Wärtsilä to Power Technologically Advanced UK Research Ressel
Wärtsilä, the marine industry’s leading solutions provider, has been awarded the contract to supply the propulsion equipment for a new, state-of-the-art, research vessel. The vessel will be operated by the UK’s Natural Environment Research Council (NERC), and is to be built at the C.N.P. Freire S.A. shipyard in Spain. The NERC is the UK’s main agency for funding and managing world-class research, training and knowledge exchange in the environmental sciences.
The contract calls for Wärtsilä to supply four of its 8-cylinder in-line Wärtsilä 20 main diesel electric generating sets, two main propulsion steerable thrusters, one bow retractable thrusters, and a complete Low Loss Concept diesel electric system. The majority of the Wärtsilä equipment will be delivered by the end of 2011, and the ship is scheduled to be launched before the end of 2012.
Wärtsilä has considerable experience in meeting the demanding needs of specialty vessels, and is considered to be the market leader in supplying propulsion systems for research and naval ships with low underwater radiated noise (URN) requirements.
Edward Cooper, the NERC’s Project Officer, commented: “It is vital that the ship’s systems are designed in such a way that the research activities, for which this ship is intended, can be carried out in the most effective way possible. For this reason, we are delighted to co-operate with Wärtsilä, whose technology in this field is clearly very advanced. In particular, Wärtsilä’s underwater noise abatement measures are critical to the research work.”
The NERC co-ordinates some of the world’s most exciting research projects, tackling major issues such as climate change, environmental influences on human health, the genetic make-up of life on earth, and much more. NERC receives around 475 MEUR a year from the UK government’s science budget, which is used to fund independent research and training.
The new research ship will provide a state-of-the-art platform for researchers to address some of the world’s most pressing environmental issues. It will enable them to take measurements from the oceans that could lead to critical information regarding climate change, marine ecosystems, and underwater seismic activity. This, in turn, could deliver significant economic and societal benefits for the people of the world.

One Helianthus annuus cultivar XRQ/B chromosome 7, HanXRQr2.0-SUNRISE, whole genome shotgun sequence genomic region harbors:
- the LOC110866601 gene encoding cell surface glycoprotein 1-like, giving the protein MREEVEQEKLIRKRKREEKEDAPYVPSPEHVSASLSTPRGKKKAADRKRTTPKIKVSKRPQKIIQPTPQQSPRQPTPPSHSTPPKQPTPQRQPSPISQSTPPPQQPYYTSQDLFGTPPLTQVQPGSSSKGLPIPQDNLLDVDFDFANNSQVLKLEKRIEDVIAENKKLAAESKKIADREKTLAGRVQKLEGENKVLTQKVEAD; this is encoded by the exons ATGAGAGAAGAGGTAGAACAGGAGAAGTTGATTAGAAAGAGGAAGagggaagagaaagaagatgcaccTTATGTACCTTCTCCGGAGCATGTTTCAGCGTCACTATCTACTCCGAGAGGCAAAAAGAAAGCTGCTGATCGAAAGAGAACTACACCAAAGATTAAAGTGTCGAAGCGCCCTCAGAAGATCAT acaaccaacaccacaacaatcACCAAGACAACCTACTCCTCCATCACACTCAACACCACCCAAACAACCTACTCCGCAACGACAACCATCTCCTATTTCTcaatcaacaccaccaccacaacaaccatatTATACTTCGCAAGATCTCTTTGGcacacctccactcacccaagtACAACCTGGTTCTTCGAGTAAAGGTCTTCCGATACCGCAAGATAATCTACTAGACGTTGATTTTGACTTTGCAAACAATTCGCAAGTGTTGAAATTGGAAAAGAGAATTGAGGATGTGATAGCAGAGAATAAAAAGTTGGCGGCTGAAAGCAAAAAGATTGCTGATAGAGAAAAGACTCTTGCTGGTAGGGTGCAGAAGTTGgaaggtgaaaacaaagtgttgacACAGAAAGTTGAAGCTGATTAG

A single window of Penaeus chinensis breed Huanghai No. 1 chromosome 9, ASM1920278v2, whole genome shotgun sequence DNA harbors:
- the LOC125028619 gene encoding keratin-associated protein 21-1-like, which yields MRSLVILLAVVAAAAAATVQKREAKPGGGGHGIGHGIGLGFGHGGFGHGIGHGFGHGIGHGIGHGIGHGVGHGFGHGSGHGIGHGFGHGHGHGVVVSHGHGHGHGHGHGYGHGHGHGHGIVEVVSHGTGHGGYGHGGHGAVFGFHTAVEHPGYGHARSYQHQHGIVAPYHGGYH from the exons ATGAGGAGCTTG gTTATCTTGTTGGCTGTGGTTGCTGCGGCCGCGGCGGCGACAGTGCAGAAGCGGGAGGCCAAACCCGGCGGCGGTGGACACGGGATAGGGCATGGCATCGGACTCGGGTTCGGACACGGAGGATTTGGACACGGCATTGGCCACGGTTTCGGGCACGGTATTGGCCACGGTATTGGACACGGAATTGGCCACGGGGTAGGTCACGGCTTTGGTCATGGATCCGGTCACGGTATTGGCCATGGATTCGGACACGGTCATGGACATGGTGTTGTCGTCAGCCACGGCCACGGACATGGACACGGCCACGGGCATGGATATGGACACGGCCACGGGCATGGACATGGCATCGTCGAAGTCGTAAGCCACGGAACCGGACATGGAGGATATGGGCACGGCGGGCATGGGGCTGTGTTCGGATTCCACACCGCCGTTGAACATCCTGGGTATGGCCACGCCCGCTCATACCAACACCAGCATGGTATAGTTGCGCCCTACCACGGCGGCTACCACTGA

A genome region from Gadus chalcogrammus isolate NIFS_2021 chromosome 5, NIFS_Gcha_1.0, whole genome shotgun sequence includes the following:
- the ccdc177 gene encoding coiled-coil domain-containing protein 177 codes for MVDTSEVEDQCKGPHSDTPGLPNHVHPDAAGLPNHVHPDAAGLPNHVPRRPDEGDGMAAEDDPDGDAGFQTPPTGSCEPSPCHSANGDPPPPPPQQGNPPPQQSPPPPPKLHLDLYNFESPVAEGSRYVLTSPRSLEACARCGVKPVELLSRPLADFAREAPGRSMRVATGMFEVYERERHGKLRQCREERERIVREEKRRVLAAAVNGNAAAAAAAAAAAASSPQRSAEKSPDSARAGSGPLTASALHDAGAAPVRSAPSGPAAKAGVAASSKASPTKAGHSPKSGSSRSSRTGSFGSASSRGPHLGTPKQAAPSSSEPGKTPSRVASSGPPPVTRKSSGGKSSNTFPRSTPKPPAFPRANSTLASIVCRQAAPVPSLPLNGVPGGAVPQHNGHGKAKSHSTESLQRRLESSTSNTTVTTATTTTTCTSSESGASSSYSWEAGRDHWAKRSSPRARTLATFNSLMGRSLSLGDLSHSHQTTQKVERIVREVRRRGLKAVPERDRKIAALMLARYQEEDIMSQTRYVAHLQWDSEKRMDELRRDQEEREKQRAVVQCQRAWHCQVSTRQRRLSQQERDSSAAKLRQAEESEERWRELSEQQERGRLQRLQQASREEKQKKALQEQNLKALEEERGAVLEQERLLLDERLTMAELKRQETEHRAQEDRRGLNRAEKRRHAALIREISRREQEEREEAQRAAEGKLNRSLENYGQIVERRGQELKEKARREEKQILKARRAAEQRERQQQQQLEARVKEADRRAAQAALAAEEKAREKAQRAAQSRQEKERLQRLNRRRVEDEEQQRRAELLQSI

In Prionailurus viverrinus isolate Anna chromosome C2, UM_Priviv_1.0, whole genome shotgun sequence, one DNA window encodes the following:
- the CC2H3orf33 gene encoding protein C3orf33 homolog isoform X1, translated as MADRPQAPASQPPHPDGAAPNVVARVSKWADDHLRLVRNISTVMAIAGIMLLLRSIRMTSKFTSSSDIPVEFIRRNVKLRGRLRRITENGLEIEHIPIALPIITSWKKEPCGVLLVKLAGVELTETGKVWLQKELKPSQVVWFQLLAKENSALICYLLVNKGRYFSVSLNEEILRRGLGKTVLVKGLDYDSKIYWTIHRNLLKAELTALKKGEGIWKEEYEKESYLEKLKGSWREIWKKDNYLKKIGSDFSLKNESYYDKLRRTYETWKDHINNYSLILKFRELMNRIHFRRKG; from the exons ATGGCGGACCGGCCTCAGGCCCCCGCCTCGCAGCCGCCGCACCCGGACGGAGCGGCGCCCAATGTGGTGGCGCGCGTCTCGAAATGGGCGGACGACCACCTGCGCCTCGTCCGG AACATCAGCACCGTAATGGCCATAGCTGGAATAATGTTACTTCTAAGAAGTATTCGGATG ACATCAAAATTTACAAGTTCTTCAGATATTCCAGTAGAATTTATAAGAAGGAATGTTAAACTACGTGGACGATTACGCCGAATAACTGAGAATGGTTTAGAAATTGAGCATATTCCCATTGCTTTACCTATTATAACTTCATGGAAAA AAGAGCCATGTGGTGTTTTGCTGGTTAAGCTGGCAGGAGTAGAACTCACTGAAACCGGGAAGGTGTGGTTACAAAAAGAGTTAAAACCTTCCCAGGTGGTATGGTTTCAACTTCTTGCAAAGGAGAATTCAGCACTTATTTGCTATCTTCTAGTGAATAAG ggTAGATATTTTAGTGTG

Underwater Radiated Noise (URN) compliance essential
Special attention is to be paid to noise related issues on the main steerable thrusters in order to comply with low URN requirements. These include the modification of the shank and pod to give a more hydrodynamic shape, and a special fixed pitch propeller design adapted to the specific wake field of the vessel. In addition, the generator sets will be double elastically mounted to ensure the lowest possible vibration is transmitted to the ships structure. The Wärtsilä Low Loss Concept diesel electric system will reduce electrical losses, which in turn reduces the power requirement, and hence CO2 emissions. The main steerable thrusters are to be Ice Class 1D compliant.
The NERC vessel, RRS James Cook, delivered in 2006, is also fitted with Wärtsilä propulsion equipment, and the ship’s silent propellers were supplied by Wärtsilä in France. The successful performance of this equipment was considered a key factor in the award of this latest contract.
“Our proven experience in meeting the specific needs of research ships has been an essential element of our negotiations with the NERC. Not only is there commonality of parts with the existing main engines on the RRS James Cook, but we also have a strong reference installation of steerable thrusters on the American T-AGS 60 oceanographic survey ships. Furthermore, we are able to provide local support from our Wärtsilä Service facilities in UK,” noted Paul Bennett Sales Manager Wärtsilä UK Ltd.
Source: wartsila, December 13, 2010